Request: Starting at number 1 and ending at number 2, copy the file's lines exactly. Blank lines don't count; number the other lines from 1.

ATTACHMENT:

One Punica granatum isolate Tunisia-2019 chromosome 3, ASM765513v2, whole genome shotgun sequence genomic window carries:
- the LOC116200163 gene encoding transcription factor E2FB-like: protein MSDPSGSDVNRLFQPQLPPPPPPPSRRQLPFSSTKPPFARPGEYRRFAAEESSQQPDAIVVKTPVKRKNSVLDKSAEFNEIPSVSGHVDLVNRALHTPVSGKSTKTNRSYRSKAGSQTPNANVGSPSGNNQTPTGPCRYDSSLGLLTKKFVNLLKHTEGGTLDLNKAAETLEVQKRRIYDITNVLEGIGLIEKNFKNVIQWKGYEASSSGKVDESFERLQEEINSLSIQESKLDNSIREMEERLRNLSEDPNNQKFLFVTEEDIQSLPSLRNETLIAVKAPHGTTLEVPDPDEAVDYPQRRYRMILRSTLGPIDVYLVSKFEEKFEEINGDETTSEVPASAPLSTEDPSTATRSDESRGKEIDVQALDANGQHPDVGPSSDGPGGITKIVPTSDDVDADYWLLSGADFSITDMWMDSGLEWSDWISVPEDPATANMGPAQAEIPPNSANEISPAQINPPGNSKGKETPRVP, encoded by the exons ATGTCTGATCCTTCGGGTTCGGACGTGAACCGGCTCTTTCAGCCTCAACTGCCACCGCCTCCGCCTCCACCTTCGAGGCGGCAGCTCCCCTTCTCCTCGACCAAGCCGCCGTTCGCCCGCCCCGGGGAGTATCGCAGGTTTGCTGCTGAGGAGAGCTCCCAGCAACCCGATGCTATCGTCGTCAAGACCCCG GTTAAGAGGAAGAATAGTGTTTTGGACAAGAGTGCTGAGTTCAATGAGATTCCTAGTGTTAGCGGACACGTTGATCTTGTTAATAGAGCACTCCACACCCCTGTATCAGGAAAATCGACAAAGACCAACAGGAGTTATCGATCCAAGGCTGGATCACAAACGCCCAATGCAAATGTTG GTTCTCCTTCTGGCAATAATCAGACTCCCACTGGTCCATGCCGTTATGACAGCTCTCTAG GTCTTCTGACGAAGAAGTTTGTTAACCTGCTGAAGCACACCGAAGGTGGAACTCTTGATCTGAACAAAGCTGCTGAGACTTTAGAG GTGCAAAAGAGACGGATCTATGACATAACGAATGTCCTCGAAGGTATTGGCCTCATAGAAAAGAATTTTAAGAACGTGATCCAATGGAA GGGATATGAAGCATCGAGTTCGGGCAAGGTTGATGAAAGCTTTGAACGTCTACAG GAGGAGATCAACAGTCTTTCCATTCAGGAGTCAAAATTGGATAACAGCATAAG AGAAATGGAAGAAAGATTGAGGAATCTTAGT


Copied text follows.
One Punica granatum isolate Tunisia-2019 chromosome 3, ASM765513v2, whole genome shotgun sequence genomic window carries:
- the LOC116200163 gene encoding transcription factor E2FB-like: protein MSDPSGSDVNRLFQPQLPPPPPPPSRRQLPFSSTKPPFARPGEYRRFAAEESSQQPDAIVVKTPVKRKNSVLDKSAEFNEIPSVSGHVDLVNRALHTPVSGKSTKTNRSYRSKAGSQTPNANVGSPSGNNQTPTGPCRYDSSLGLLTKKFVNLLKHTEGGTLDLNKAAETLEVQKRRIYDITNVLEGIGLIEKNFKNVIQWKGYEASSSGKVDESFERLQEEINSLSIQESKLDNSIREMEERLRNLSEDPNNQKFLFVTEEDIQSLPSLRNETLIAVKAPHGTTLEVPDPDEAVDYPQRRYRMILRSTLGPIDVYLVSKFEEKFEEINGDETTSEVPASAPLSTEDPSTATRSDESRGKEIDVQALDANGQHPDVGPSSDGPGGITKIVPTSDDVDADYWLLSGADFSITDMWMDSGLEWSDWISVPEDPATANMGPAQAEIPPNSANEISPAQINPPGNSKGKETPRVP, encoded by the exons ATGTCTGATCCTTCGGGTTCGGACGTGAACCGGCTCTTTCAGCCTCAACTGCCACCGCCTCCGCCTCCACCTTCGAGGCGGCAGCTCCCCTTCTCCTCGACCAAGCCGCCGTTCGCCCGCCCCGGGGAGTATCGCAGGTTTGCTGCTGAGGAGAGCTCCCAGCAACCCGATGCTATCGTCGTCAAGACCCCG GTTAAGAGGAAGAATAGTGTTTTGGACAAGAGTGCTGAGTTCAATGAGATTCCTAGTGTTAGCGGACACGTTGATCTTGTTAATAGAGCACTCCACACCCCTGTATCAGGAAAATCGACAAAGACCAACAGGAGTTATCGATCCAAGGCTGGATCACAAACGCCCAATGCAAATGTTG GTTCTCCTTCTGGCAATAATCAGACTCCCACTGGTCCATGCCGTTATGACAGCTCTCTAG GTCTTCTGACGAAGAAGTTTGTTAACCTGCTGAAGCACACCGAAGGTGGAACTCTTGATCTGAACAAAGCTGCTGAGACTTTAGAG GTGCAAAAGAGACGGATCTATGACATAACGAATGTCCTCGAAGGTATTGGCCTCATAGAAAAGAATTTTAAGAACGTGATCCAATGGAA GGGATATGAAGCATCGAGTTCGGGCAAGGTTGATGAAAGCTTTGAACGTCTACAG GAGGAGATCAACAGTCTTTCCATTCAGGAGTCAAAATTGGATAACAGCATAAG AGAAATGGAAGAAAGATTGAGGAATCTTAGT